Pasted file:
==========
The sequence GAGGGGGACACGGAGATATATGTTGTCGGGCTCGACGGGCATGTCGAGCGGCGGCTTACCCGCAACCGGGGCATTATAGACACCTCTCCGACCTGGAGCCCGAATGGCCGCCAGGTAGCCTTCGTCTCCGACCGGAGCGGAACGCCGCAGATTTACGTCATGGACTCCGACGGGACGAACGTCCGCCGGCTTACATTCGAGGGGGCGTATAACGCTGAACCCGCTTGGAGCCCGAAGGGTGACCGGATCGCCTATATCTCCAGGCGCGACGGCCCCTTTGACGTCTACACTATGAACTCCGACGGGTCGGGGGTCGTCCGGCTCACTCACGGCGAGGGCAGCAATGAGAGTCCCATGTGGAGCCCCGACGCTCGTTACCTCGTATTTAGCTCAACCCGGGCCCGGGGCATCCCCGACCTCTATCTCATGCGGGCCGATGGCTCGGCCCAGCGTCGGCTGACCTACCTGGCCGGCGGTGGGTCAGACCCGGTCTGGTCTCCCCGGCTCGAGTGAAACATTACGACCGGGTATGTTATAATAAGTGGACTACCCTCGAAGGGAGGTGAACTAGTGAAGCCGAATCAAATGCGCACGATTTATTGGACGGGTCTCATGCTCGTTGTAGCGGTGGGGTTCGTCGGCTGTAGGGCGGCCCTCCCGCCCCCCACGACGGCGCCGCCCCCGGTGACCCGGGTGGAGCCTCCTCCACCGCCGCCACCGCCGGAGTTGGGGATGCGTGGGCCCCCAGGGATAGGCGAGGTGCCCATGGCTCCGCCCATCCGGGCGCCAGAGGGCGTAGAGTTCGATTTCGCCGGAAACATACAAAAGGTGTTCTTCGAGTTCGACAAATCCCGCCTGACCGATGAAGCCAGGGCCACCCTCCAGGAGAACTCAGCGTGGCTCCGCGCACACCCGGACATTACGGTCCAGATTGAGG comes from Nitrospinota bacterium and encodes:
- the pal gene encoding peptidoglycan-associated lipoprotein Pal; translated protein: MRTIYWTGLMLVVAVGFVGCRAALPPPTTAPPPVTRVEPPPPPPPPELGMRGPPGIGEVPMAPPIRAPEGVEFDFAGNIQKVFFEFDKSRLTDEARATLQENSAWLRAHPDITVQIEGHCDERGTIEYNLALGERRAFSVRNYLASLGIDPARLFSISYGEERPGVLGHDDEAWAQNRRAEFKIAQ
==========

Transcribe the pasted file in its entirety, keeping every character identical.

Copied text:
The sequence GAGGGGGACACGGAGATATATGTTGTCGGGCTCGACGGGCATGTCGAGCGGCGGCTTACCCGCAACCGGGGCATTATAGACACCTCTCCGACCTGGAGCCCGAATGGCCGCCAGGTAGCCTTCGTCTCCGACCGGAGCGGAACGCCGCAGATTTACGTCATGGACTCCGACGGGACGAACGTCCGCCGGCTTACATTCGAGGGGGCGTATAACGCTGAACCCGCTTGGAGCCCGAAGGGTGACCGGATCGCCTATATCTCCAGGCGCGACGGCCCCTTTGACGTCTACACTATGAACTCCGACGGGTCGGGGGTCGTCCGGCTCACTCACGGCGAGGGCAGCAATGAGAGTCCCATGTGGAGCCCCGACGCTCGTTACCTCGTATTTAGCTCAACCCGGGCCCGGGGCATCCCCGACCTCTATCTCATGCGGGCCGATGGCTCGGCCCAGCGTCGGCTGACCTACCTGGCCGGCGGTGGGTCAGACCCGGTCTGGTCTCCCCGGCTCGAGTGAAACATTACGACCGGGTATGTTATAATAAGTGGACTACCCTCGAAGGGAGGTGAACTAGTGAAGCCGAATCAAATGCGCACGATTTATTGGACGGGTCTCATGCTCGTTGTAGCGGTGGGGTTCGTCGGCTGTAGGGCGGCCCTCCCGCCCCCCACGACGGCGCCGCCCCCGGTGACCCGGGTGGAGCCTCCTCCACCGCCGCCACCGCCGGAGTTGGGGATGCGTGGGCCCCCAGGGATAGGCGAGGTGCCCATGGCTCCGCCCATCCGGGCGCCAGAGGGCGTAGAGTTCGATTTCGCCGGAAACATACAAAAGGTGTTCTTCGAGTTCGACAAATCCCGCCTGACCGATGAAGCCAGGGCCACCCTCCAGGAGAACTCAGCGTGGCTCCGCGCACACCCGGACATTACGGTCCAGATTGAGG comes from Nitrospinota bacterium and encodes:
- the pal gene encoding peptidoglycan-associated lipoprotein Pal; translated protein: MRTIYWTGLMLVVAVGFVGCRAALPPPTTAPPPVTRVEPPPPPPPPELGMRGPPGIGEVPMAPPIRAPEGVEFDFAGNIQKVFFEFDKSRLTDEARATLQENSAWLRAHPDITVQIEGHCDERGTIEYNLALGERRAFSVRNYLASLGIDPARLFSISYGEERPGVLGHDDEAWAQNRRAEFKIAQ